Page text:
Discussions of the concept of conviviality often refer back to Ivan Illich (1973), whose work has been revitalised in recent years. Each interpretation highlights his emphasis on ecological and social interdependency. Illich used the term conviviality to mean the opposite of capitalist industrial productivity, whereby consumers are alienated from the processes of production, from each other and from the environment around them. A convivial society instead prioritises autonomy, decentralisation, local production, abundance, collaboration and technologies that support ecological balance.
As we watch the effects of climate threatening or communities, we see the consequences of separating out an environment that is around us rather than an integral part of us. When our social and ecological relationships are convivial, we build together deeply interconnected, thriving places – given human meaning through naming and narrative. In turn, the convivial sharing of stories helps people to recognise, celebrate, and reinforce the interdependencies that are so important for sustaining life.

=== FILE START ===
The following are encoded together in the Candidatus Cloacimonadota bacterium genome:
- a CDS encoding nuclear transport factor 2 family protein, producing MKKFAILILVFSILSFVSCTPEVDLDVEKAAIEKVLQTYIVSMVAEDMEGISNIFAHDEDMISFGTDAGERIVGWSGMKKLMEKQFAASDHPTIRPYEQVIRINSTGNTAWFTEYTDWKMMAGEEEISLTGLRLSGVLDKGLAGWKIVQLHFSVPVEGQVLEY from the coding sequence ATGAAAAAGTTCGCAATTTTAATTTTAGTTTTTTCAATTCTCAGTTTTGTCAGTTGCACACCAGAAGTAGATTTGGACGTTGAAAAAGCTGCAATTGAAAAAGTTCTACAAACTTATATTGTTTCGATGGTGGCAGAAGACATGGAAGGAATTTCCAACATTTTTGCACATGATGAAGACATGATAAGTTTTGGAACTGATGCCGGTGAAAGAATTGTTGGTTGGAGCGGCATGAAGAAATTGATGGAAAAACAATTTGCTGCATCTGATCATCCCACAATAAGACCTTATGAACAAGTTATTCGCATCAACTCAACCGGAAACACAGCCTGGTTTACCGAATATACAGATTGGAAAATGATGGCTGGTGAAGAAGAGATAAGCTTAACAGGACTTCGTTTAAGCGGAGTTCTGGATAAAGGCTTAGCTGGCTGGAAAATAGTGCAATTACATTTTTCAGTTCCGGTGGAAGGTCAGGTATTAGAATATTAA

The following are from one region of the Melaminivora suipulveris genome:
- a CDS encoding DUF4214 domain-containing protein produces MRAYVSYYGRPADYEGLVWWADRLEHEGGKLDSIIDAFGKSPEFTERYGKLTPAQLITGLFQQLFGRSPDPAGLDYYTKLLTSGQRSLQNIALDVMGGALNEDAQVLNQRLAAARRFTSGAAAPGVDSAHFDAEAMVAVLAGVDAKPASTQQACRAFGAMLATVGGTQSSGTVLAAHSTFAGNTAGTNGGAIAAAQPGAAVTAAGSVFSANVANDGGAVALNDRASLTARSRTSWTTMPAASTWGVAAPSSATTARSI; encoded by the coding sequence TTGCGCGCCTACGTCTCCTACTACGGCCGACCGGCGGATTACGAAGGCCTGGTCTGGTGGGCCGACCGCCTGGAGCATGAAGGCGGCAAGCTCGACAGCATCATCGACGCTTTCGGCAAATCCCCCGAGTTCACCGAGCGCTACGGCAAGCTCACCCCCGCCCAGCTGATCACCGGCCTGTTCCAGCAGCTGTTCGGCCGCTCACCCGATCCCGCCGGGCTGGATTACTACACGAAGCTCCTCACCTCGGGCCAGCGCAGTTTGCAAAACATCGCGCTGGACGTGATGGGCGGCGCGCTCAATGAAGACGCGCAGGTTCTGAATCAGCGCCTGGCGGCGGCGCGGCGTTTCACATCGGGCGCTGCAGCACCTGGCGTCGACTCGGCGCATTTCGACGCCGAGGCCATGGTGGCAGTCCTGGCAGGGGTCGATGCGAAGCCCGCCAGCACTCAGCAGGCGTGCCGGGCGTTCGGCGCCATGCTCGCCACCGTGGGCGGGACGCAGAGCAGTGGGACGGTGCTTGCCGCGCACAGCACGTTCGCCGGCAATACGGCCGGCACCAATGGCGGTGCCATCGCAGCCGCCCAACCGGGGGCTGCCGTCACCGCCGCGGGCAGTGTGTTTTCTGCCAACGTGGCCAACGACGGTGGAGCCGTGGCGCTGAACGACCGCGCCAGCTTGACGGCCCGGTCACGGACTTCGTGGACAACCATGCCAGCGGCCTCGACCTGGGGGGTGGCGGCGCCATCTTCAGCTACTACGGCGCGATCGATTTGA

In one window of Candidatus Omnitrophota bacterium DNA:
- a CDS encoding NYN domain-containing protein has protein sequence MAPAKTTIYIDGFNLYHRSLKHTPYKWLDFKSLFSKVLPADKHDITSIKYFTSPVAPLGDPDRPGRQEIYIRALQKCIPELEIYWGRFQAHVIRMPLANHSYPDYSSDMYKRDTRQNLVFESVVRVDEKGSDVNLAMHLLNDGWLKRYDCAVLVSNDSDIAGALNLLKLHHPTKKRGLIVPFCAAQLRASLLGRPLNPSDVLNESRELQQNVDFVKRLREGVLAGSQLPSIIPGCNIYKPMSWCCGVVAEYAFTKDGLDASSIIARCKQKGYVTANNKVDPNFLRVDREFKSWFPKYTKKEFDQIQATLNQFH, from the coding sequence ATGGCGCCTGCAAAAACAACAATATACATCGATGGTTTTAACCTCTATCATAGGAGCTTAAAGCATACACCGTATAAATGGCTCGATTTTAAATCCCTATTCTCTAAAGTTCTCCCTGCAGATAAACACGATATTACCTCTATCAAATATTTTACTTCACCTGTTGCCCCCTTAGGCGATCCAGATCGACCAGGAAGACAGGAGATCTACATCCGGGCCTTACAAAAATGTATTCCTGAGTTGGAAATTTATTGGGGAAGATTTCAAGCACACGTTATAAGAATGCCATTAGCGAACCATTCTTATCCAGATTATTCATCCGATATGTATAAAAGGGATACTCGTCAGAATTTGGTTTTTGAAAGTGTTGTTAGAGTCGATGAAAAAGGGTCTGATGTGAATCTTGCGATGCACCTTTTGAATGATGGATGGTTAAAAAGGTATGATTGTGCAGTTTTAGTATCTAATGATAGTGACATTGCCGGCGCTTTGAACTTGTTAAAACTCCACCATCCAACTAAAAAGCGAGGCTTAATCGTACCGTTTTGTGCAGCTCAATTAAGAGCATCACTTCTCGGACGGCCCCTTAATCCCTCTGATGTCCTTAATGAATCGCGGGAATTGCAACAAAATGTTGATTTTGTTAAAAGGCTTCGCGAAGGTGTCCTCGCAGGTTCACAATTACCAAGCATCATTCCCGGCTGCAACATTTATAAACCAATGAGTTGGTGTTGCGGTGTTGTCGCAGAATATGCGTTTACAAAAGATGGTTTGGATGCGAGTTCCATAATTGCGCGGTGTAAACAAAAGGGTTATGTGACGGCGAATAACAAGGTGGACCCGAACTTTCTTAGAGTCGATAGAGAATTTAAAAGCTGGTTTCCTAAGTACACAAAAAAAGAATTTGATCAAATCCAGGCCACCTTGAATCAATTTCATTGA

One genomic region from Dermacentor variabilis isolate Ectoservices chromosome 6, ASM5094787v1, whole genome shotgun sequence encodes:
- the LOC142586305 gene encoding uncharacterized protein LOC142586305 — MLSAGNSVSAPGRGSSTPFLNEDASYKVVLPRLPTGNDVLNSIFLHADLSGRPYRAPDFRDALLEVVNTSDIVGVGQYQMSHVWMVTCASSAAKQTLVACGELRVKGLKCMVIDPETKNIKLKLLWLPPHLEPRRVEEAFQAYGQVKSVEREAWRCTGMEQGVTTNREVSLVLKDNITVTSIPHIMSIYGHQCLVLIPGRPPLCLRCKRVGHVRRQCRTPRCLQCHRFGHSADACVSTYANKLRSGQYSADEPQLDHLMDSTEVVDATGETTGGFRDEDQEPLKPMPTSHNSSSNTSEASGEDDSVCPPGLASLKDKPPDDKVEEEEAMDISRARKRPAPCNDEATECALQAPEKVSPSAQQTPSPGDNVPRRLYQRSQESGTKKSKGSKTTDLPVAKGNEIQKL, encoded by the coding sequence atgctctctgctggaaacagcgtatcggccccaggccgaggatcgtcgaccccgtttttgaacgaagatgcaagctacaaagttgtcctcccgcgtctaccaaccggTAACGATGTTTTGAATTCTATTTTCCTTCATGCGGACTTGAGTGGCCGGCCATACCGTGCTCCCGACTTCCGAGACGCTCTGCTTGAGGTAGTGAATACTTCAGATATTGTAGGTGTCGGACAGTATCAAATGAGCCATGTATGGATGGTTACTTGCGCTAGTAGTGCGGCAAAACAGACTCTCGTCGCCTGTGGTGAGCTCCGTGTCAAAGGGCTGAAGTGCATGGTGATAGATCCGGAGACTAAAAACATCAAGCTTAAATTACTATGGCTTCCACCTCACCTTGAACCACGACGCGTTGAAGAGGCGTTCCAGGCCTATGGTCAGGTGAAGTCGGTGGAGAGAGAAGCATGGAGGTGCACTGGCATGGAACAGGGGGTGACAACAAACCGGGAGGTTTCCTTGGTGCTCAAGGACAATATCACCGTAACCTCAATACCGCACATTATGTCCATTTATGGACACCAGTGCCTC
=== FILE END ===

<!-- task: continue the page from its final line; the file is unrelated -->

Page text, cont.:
Collective work and action, coordinated to places of genuine disruption to the workings of capitalism, sustained by the bonds of convivial community, resourced by culture and creativity: this is what has transformative potential.